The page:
In search of the right but elusive new landscape

Umno helped Muhyiddin form the government last year and it’s also Umno that has dislodged him

IT sure wasn’t a popular move late February last year when Muhyiddin Yassin wrested power from within the Pakatan Harapan he was a part of, to the point that his government came to be widely referred to as the back-door government, despite it being lawfully constructed.

In being able to hold the highest office of the land, he had a lot to thank the  renegades from PKR for and a big bloc of parliamentarians from Umno but the irony of ironies is that Muhyiddin finally came to terms that he had lost power last week when 15 Umno parliamentarians decided to toe the party line by withdrawing their support for him and his government.

Thus ended Muhyiddin’s tenure as the eight prime minister of Malaysia, he who served the shortest time of all of the country’s eight PMs – just 17 months, 17 uneventful months.

And in not too many days from now we will know who PM9 will be, with the indications strong that it will be Ismail Sabri Yaakob, on who his party Umno did a U-turn recently by deciding not to censure him for going against the party line to side with Muhyiddin.

After what the country had seen since the days before Muhyiddin’s takeover last year and the recent issues that led to him losing his hold on the government, political party leaders who were summoned to an audience with the King were told to work towards a new political landscape.

Patron-client culture very much alive

It sounds accommodating and conciliatory but with politics in this country clearly divided by party lines from the time of Merdeka in 1957, not many can imagine how this new politics is going to take shape. Then there’s the issue of a patron-client culture, very much alive if you look at appointments to make up the federal administrations and elsewhere, especially to chair the GLCs. Too much horse-trading to make everyone happy and thus less of a threat to the leaders.

Can those in the opposition (left) be made to work together with those in the government (top right) in the fedral Cabinet?

The DAP’s Lim Kit Siang has suggested that the deputy prime minister be the other person who failed to secure majority support, referring to PKR’s Anwar Ibrahim but because Anwar has openly made known his long-held ambition of wanting to be prime minister, it his highly unthinkable that the PKR president would want to be the country’s No. 2 a second time around, certainly not under someone junior to him in everything.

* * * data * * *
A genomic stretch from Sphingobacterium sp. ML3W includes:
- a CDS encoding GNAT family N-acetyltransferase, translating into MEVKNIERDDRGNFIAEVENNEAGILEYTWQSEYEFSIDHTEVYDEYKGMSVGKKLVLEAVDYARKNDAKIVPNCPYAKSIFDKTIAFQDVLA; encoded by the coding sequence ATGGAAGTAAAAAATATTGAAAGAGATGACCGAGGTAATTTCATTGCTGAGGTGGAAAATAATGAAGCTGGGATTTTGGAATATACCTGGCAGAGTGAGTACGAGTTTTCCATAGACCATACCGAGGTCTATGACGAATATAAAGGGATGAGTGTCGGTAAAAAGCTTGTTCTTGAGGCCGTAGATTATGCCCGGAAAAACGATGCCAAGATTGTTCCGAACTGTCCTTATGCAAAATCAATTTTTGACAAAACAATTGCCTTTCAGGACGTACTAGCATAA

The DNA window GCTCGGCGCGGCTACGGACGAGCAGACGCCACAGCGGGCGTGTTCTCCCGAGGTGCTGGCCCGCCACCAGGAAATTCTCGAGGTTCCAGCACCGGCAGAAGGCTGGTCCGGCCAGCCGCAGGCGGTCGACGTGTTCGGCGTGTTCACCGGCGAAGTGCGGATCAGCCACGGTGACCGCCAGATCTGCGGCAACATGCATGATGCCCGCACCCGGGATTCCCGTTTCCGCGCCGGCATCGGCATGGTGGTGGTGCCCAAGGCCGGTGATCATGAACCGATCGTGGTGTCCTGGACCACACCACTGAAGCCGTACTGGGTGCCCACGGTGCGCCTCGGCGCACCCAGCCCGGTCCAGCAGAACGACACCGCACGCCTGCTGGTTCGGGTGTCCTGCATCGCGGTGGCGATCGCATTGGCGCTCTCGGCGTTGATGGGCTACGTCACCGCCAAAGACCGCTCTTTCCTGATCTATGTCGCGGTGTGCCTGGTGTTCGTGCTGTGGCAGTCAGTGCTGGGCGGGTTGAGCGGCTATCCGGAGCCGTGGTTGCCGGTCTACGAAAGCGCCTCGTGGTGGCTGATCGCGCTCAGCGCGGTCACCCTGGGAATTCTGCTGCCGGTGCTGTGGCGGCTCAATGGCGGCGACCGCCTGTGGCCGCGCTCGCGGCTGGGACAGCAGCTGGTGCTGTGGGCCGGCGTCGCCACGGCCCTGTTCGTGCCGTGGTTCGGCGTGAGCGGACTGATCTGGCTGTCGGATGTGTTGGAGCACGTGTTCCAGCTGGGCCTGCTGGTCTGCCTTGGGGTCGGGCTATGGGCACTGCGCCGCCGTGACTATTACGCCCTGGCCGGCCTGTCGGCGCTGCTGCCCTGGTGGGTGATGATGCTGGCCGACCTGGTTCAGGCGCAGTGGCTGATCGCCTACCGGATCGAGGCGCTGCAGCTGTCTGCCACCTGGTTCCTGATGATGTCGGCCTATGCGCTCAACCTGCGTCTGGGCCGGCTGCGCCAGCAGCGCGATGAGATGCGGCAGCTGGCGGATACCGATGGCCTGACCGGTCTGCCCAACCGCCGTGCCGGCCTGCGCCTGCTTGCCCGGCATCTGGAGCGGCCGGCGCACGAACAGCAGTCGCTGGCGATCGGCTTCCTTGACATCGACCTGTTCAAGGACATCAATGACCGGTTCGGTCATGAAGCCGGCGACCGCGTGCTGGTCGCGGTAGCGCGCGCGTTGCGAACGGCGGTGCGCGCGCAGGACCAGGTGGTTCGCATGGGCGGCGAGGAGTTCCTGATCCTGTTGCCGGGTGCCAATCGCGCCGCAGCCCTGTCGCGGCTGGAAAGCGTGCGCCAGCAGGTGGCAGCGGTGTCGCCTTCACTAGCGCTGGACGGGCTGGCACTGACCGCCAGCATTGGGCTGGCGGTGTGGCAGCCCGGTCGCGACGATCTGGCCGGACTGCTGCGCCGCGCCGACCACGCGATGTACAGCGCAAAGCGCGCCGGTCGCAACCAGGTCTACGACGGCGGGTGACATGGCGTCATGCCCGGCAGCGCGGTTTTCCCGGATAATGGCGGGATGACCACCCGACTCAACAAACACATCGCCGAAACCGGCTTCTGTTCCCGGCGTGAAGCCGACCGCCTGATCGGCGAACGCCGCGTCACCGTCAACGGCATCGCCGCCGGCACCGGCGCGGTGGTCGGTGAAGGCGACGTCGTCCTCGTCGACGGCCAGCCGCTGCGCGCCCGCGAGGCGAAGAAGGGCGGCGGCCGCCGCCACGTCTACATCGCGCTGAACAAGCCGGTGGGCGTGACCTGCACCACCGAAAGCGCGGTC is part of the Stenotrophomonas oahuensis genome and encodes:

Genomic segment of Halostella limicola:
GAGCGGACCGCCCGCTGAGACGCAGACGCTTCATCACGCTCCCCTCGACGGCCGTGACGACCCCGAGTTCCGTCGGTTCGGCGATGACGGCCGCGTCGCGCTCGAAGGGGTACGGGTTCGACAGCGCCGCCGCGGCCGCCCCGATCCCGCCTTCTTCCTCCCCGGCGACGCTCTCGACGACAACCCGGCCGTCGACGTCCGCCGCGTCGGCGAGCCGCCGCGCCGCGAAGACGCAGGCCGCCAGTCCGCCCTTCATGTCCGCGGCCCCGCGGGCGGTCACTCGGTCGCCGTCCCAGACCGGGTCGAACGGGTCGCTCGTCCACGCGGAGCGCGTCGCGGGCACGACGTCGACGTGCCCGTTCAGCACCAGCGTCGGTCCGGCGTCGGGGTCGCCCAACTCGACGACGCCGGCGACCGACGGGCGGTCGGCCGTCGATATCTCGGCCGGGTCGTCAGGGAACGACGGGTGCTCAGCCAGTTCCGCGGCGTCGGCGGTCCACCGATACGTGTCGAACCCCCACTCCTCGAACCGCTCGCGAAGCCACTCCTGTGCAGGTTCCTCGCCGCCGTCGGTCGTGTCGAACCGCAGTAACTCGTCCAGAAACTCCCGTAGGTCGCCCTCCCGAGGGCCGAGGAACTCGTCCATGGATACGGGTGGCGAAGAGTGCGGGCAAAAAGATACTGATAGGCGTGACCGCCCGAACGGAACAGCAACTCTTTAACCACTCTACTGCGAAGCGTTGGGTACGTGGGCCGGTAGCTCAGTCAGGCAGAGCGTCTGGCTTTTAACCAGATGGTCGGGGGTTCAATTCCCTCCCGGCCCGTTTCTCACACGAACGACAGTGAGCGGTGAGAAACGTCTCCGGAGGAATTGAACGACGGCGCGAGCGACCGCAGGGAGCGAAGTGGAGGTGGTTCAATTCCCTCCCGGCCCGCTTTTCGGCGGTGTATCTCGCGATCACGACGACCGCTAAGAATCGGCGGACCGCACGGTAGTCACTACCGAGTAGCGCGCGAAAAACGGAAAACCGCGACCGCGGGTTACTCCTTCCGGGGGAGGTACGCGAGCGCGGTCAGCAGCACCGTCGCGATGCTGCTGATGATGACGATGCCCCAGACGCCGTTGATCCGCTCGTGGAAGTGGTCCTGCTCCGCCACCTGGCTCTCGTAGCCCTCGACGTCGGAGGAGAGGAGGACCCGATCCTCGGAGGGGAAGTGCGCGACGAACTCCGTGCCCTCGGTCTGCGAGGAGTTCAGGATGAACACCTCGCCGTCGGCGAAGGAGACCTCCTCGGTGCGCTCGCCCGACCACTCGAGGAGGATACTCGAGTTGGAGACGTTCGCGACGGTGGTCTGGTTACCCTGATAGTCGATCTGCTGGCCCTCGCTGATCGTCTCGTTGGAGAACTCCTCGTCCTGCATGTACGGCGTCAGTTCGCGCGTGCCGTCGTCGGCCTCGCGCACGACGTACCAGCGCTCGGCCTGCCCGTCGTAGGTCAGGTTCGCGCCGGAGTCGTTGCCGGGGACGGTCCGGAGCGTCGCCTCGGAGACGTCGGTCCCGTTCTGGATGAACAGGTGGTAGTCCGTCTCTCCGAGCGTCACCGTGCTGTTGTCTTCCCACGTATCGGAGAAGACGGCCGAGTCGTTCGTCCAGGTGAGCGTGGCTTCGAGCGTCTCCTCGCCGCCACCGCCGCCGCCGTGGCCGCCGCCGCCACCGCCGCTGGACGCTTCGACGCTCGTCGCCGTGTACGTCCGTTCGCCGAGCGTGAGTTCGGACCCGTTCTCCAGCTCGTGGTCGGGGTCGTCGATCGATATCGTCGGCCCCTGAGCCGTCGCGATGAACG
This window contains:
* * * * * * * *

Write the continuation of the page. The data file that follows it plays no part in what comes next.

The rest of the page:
Lim’s thinking is yet another example of how it’s always about this or that party, this or that politician, never a holistic & bigger picture.

It is thus unimaginable at this point how this new landscape is going to look like, if at all it can be turned into reality by the next PM.

Maybe he can start by having members of his Cabinet represented also by parties outside of his alliance, though it sounds far-fetched at this point and when looked at from a historical perspective. But it is one that a few politicians are beginning to sound agreeable with.

Hard to think of a new pool of ministers

Doing this will eventually lead to a situation where the line between the executive and legislative is clearer and distinctively separates the two because those in the former will have to think more of the bigger picture – the country & the people – without having to worry too much about how the parliamentarians from their parties will react because in all intents and purposes they don’t carry their party flags in the Cabinet.

The same goes for appointments as board members or chairmen of agencies and GLCs, which have since a few PMs ago been used to reward party members for their loyalty or to return a personal favour.

At the moment it is also hard to imagine where the new PM is going to choose his Cabinet from because almost every party in Malaysia has spent little effort, thoughts and time to build a strong second-echelon.

For this reason we could see many from the previous Cabinet reappointed because the pool of credible candidates is almost non-existent, or more like unknown to the people, no thanks to the senior politicians who have made sure that no one could threaten their positions in the party, from the lowest level up.

If the new PM has a magic wand and an idea the rest could not think of, Malaysia is in with a hope at least until the next general election due by mid-2023 at the latest but it looks more like hope against hope.

By : Aziz Hassan – THE MOLE

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